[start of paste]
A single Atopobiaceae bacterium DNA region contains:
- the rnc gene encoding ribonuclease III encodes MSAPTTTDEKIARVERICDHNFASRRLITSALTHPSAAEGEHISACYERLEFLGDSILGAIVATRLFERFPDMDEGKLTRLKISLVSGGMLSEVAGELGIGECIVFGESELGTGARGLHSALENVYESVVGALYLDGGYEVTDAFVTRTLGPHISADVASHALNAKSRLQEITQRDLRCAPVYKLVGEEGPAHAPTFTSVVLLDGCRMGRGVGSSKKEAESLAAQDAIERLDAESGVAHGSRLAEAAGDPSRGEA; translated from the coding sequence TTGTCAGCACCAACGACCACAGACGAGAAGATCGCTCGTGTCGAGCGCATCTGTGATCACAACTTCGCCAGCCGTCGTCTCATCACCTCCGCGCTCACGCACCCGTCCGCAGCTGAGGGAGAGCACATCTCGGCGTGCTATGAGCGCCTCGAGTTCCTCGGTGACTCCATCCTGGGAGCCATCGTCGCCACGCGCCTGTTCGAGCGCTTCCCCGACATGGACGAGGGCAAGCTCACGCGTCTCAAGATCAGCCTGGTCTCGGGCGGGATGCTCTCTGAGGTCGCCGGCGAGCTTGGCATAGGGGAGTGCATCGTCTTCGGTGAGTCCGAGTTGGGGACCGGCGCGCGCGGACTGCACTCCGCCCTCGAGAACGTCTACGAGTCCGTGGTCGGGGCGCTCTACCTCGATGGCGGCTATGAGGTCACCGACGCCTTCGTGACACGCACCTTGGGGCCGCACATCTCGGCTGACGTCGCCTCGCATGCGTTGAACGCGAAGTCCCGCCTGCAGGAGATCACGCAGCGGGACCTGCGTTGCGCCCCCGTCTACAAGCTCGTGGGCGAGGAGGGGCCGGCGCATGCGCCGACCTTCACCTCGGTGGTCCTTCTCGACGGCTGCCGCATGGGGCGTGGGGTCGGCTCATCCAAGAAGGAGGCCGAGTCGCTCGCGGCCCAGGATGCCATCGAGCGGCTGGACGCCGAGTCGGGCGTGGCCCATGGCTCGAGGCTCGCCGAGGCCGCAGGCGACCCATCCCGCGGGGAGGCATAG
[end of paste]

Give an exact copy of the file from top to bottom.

A single Atopobiaceae bacterium DNA region contains:
- the rnc gene encoding ribonuclease III encodes MSAPTTTDEKIARVERICDHNFASRRLITSALTHPSAAEGEHISACYERLEFLGDSILGAIVATRLFERFPDMDEGKLTRLKISLVSGGMLSEVAGELGIGECIVFGESELGTGARGLHSALENVYESVVGALYLDGGYEVTDAFVTRTLGPHISADVASHALNAKSRLQEITQRDLRCAPVYKLVGEEGPAHAPTFTSVVLLDGCRMGRGVGSSKKEAESLAAQDAIERLDAESGVAHGSRLAEAAGDPSRGEA; translated from the coding sequence TTGTCAGCACCAACGACCACAGACGAGAAGATCGCTCGTGTCGAGCGCATCTGTGATCACAACTTCGCCAGCCGTCGTCTCATCACCTCCGCGCTCACGCACCCGTCCGCAGCTGAGGGAGAGCACATCTCGGCGTGCTATGAGCGCCTCGAGTTCCTCGGTGACTCCATCCTGGGAGCCATCGTCGCCACGCGCCTGTTCGAGCGCTTCCCCGACATGGACGAGGGCAAGCTCACGCGTCTCAAGATCAGCCTGGTCTCGGGCGGGATGCTCTCTGAGGTCGCCGGCGAGCTTGGCATAGGGGAGTGCATCGTCTTCGGTGAGTCCGAGTTGGGGACCGGCGCGCGCGGACTGCACTCCGCCCTCGAGAACGTCTACGAGTCCGTGGTCGGGGCGCTCTACCTCGATGGCGGCTATGAGGTCACCGACGCCTTCGTGACACGCACCTTGGGGCCGCACATCTCGGCTGACGTCGCCTCGCATGCGTTGAACGCGAAGTCCCGCCTGCAGGAGATCACGCAGCGGGACCTGCGTTGCGCCCCCGTCTACAAGCTCGTGGGCGAGGAGGGGCCGGCGCATGCGCCGACCTTCACCTCGGTGGTCCTTCTCGACGGCTGCCGCATGGGGCGTGGGGTCGGCTCATCCAAGAAGGAGGCCGAGTCGCTCGCGGCCCAGGATGCCATCGAGCGGCTGGACGCCGAGTCGGGCGTGGCCCATGGCTCGAGGCTCGCCGAGGCCGCAGGCGACCCATCCCGCGGGGAGGCATAG